Justine Mukota wrote to us: Good afternoon, please send info on conservation farming with no-till. Will appreciate your feedback.
It is not possible to give a comprehensive guide on conservation agriculture and minimum tillage in one article, but here are some pointers and web-sites that will get you started.
Moving away from conventional land cultivation to no-till planting is a little daunting at first. But after the first few seasons, the farmer who has changed to no-till will probably wonder why he, or she, didn’t make the change long before.
The primary aim of no-till, or conservation tillage, is to improve soil structure. Farmers say that the return of soil life is pretty obvious, hallmarked by the presence of more earthworms, but expanding across the range right down to microscopic biota.
Information: Before changing the practice, the farmer should understand the principles of no-till, and prepare to do the homework. Weed control in no-till farming is particularly important.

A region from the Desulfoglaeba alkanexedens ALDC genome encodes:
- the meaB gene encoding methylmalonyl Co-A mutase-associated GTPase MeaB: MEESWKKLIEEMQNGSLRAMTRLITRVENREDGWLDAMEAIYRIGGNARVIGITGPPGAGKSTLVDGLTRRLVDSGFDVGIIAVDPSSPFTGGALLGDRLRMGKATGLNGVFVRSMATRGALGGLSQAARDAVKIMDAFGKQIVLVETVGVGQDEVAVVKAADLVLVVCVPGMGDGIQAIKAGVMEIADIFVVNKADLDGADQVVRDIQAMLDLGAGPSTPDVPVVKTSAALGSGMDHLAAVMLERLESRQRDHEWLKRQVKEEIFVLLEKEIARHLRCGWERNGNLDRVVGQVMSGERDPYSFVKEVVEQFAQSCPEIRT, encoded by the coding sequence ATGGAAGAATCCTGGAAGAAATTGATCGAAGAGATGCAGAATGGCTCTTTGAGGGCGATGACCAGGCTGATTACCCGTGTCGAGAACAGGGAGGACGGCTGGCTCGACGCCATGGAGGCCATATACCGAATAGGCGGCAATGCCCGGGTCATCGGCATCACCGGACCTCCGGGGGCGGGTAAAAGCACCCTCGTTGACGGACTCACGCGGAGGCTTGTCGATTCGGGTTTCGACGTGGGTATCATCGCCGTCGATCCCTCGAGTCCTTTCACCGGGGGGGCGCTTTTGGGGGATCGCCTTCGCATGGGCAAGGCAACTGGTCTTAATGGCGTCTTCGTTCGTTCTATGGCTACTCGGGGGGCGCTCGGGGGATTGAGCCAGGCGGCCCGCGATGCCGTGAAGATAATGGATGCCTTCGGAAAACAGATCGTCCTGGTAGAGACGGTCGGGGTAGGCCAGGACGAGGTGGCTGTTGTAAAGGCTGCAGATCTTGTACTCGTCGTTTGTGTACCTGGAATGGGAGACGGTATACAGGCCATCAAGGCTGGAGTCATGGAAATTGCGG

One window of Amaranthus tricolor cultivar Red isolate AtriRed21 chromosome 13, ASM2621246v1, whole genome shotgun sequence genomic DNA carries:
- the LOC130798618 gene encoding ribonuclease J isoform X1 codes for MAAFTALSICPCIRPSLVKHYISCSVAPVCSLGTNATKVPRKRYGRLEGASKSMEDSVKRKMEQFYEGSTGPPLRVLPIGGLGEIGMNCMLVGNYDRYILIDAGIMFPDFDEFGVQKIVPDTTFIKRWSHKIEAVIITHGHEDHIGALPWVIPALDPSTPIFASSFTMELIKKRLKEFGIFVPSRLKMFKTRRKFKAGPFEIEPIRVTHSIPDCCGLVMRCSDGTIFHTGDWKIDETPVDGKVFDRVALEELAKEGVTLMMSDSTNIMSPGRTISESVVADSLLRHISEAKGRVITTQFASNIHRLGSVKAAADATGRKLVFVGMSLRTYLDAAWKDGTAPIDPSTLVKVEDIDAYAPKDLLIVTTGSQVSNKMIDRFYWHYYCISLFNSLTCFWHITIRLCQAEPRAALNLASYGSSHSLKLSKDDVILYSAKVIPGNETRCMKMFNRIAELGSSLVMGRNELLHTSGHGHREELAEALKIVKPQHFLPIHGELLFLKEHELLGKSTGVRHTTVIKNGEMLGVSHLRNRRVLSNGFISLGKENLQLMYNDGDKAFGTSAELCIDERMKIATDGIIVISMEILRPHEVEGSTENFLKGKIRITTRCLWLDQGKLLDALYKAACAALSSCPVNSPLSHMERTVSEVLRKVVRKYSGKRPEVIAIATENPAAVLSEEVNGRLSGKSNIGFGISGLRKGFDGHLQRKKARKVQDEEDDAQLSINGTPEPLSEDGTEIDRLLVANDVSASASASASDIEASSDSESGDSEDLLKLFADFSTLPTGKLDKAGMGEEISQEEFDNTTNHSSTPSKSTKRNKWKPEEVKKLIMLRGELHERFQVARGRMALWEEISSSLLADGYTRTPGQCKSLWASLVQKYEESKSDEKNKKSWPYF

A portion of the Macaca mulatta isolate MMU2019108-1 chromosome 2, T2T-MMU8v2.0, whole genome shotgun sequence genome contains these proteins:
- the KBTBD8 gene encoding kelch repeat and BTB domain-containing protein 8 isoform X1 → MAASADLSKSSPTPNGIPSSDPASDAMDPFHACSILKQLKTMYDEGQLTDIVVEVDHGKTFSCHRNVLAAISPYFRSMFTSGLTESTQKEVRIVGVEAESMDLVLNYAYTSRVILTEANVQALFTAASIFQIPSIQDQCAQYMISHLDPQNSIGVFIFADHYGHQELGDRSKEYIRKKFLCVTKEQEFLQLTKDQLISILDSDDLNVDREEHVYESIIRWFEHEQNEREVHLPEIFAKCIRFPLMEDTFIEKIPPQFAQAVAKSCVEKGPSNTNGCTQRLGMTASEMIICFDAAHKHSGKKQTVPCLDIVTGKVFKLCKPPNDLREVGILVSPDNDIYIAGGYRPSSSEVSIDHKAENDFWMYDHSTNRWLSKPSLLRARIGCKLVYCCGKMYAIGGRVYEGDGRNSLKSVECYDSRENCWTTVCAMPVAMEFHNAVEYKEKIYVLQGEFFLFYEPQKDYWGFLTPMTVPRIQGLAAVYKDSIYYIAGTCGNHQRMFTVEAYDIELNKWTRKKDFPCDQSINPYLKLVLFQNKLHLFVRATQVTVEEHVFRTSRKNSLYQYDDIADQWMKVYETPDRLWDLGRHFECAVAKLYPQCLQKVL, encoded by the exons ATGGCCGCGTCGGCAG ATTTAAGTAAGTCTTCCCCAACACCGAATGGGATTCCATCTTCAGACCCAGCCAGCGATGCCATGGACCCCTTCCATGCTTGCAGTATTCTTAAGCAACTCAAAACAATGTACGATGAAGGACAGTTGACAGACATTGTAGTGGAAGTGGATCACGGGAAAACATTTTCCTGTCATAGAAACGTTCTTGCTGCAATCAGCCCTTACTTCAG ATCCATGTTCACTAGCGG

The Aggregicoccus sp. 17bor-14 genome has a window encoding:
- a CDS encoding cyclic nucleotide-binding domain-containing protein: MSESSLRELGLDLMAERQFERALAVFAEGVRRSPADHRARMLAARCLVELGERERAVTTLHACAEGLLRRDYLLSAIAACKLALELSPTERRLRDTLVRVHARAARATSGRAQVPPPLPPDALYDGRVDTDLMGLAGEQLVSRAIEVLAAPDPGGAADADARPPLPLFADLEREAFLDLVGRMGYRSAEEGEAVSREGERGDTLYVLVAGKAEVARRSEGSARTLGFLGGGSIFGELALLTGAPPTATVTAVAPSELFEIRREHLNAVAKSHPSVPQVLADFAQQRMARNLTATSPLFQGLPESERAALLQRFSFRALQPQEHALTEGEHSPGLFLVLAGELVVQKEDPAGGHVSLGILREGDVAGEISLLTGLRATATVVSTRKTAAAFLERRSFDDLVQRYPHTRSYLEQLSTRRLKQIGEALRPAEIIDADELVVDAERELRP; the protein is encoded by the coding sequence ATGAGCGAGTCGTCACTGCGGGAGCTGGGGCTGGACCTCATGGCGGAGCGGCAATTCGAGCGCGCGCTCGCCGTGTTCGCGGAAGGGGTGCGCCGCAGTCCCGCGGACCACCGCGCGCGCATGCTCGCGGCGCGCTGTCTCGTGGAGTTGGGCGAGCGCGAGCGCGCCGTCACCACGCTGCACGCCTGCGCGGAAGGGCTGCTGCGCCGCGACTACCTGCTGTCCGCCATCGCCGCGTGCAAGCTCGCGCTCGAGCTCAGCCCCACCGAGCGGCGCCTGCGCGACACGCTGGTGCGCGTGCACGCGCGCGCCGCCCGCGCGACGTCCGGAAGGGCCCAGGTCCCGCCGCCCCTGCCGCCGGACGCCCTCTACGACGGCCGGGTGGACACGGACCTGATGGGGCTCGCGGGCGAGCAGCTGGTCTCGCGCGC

Soil surveys: fertiliser companies will generally do this job to help farmers put down the required lime, and to correct the soil for mineral and trace element deficiencies. Avoid soils with bad drainage and level the surface. It may be necessary to break a compaction layer before planting. Farmers call this the plough shield.
Cover: There must be enough mulch, or crop residue on the soil surface for productive no-till planting. Cover holds the soil moisture, keeps soil temperatures down, keeps the weeds out and provides the organic inputs to build soil structure. Crop rotation is important but equally important – no-till lands are never left fallow, so planting cover crops (also known as green manure) is part of the method.
Equipment: Capital investment in no-till planters is fairly high for commercial farmers, but on the plus side they can sell their mouldboard ploughs and discs to recover money. With machinery available from impressive looking 18-row planters to a humble but effective hand-held implement conservation tillage is possible for farmers across the range.
For information, ask farmers who practice no-till in your area and speak to the local fertiliser and seed companies.